This is how Nazi commandos allegedly rescued the imprisoned Mussolini
The year 1943 was probably the worst one for Benito Mussolini. His ambition to rule over all of North Africa had contributed to a crushing loss, and his catastrophic efforts to bring uncooperative ground forces to the Eastern Front to battle a progressively assertive Soviet Union had caused unsustainable fatalities. To make the situation worse, WWII had come back to Italy due to the Allied invasion of Sicily. While Benito Mussolini was a dictator in the country, Italy was still under a king's rule and was constantly helped by a council. This council had the power to remove Mussolini from office if they wanted to.
During the same year, in July, Rome was bombed, though this was not the first time. The explosion was a vital turning point in the dictator's demise because it caused too much damage to the city's most valuable resources. Infuriated representatives of Mussolini's government turned against their embattled ruler, ultimately resulting in a vote of confidence by the council. Afterward, the King summoned Mussolini and informed him that he was no longer a recognized ruler in Italy because the soldiers did not want to fight any longer.
The decision came as a shock to Mussolini because he had ruled Italy for more than 20 years and was now being booted unceremoniously. Immediately after leaving the palace, Mussolini was arrested by the Italian Military Police and put behind bars as per the King's order. Soon after, the news of Mussolini's downfall got to Hitler, making him worried that he would go through the same.
The Rescue Mission
Infuriated and petrified of the insinuation of a possible alliance between Allies and Italy under a new ruler, Hitler presumed that the only solution to his problem was to rescue his fellow dictator. The Italians had anticipated this move hence took precautions to mislead and make it hard for the Germans to rescue Mussolini. One of the methods Italians used was constantly moving Mussolini from one area to the other. On the other hand, Hitler had foreseen this move, so he put his best man, Otto Skorzeny, on the task to track Mussolini's whereabouts and attempt to rescue him.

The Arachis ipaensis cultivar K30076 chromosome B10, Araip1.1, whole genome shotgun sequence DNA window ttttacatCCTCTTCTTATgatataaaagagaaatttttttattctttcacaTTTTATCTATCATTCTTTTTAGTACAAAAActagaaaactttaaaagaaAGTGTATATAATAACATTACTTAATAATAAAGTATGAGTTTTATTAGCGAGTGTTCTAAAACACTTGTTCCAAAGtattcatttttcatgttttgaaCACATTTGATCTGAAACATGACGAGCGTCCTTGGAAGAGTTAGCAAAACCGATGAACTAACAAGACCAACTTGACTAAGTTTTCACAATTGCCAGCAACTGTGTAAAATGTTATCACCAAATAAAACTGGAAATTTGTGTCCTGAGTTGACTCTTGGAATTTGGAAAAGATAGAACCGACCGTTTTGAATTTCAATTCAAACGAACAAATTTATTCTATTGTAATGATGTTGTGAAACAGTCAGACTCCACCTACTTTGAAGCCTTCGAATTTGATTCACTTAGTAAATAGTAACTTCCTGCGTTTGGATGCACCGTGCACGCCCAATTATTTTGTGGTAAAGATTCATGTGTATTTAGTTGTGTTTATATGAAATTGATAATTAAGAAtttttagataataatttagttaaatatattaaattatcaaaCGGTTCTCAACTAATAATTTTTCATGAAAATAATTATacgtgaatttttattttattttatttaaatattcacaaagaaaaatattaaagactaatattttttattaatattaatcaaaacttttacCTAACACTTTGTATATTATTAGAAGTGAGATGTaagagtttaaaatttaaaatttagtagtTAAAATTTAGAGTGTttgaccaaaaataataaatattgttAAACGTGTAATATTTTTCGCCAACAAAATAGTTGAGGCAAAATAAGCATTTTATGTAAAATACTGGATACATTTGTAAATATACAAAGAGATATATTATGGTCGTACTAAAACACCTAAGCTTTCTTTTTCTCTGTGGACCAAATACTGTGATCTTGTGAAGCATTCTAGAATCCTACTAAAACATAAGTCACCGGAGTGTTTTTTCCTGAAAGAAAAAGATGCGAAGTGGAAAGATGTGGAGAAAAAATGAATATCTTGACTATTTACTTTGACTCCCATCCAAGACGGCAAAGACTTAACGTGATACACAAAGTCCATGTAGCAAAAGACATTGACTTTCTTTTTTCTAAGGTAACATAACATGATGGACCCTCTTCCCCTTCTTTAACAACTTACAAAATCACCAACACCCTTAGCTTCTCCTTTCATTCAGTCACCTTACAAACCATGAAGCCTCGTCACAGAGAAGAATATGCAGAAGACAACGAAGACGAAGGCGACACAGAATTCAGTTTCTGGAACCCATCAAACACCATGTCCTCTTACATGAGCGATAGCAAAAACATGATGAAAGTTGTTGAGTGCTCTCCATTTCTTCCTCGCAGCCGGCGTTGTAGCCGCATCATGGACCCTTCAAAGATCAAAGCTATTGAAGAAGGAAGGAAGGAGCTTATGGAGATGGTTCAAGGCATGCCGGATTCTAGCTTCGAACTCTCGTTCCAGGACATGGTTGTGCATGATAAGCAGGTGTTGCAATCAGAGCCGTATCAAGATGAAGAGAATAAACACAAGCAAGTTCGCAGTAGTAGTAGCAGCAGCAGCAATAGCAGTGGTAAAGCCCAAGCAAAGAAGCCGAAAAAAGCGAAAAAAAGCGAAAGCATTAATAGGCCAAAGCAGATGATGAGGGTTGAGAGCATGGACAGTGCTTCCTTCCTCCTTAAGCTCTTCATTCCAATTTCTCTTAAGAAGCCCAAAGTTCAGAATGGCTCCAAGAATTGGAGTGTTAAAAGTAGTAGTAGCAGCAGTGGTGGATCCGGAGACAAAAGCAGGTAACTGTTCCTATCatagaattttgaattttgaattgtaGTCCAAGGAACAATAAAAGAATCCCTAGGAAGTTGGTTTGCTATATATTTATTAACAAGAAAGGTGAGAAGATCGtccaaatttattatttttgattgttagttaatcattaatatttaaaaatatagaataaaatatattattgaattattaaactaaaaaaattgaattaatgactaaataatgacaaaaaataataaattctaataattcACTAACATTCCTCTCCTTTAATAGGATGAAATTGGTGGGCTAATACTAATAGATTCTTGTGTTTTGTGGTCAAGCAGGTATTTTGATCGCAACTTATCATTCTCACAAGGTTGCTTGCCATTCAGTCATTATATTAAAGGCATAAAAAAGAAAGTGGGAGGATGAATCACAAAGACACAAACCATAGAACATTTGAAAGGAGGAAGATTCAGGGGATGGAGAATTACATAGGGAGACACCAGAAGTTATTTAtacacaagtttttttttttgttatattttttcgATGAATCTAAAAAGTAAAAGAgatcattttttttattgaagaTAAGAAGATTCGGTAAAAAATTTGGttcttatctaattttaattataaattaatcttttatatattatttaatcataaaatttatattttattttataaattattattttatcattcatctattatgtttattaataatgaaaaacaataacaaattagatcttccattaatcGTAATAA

Skorzeny intercepted radio transmissions from the Italian Military in charge of Mussolini's imprisonment, and it was not long before Skorzeny located Mussolini. He was kept under strict watch in the Hotel Campo in Southern Italy. Locating Mussolini was just a small piece of the puzzle. The main work was figuring out a rescue tactic that would work with the first shot. A reconnaissance was conducted to reveal the hotel's structure, and with this information, Skorzeny discovered a small patch of land adjacent to the hotel. This would be ideal for landing gliders.
When the rescue day dawned, Skorzeny and his team took off in their gliders, and as they approached the patch of land they had identified, they realized it was a rocky slope, therefore, not the best landing site. There was no alternative but to have an emergency landing on the slope, causing fatalities. Skorzeny proceeded to the hotel where Mussolini was under heavy guard. He planned to hold hostage Fernando Soleti the General, hoping the troops would stand down after seeing this. As planned, the Italian Military Police surrendered. Skorzeny found Mussolini in one of the rooms then was picked by one of the gliders.
Unfortunately, the rescue plane could only accommodate two passengers, as an overload could make it hard to take off. Regardless, Skorzeny insisted on accompanying Mussolini, and he knew he would take the hit if anything happened to Mussolini during transit. Hitler and Mussolini were finally reunited on September 14.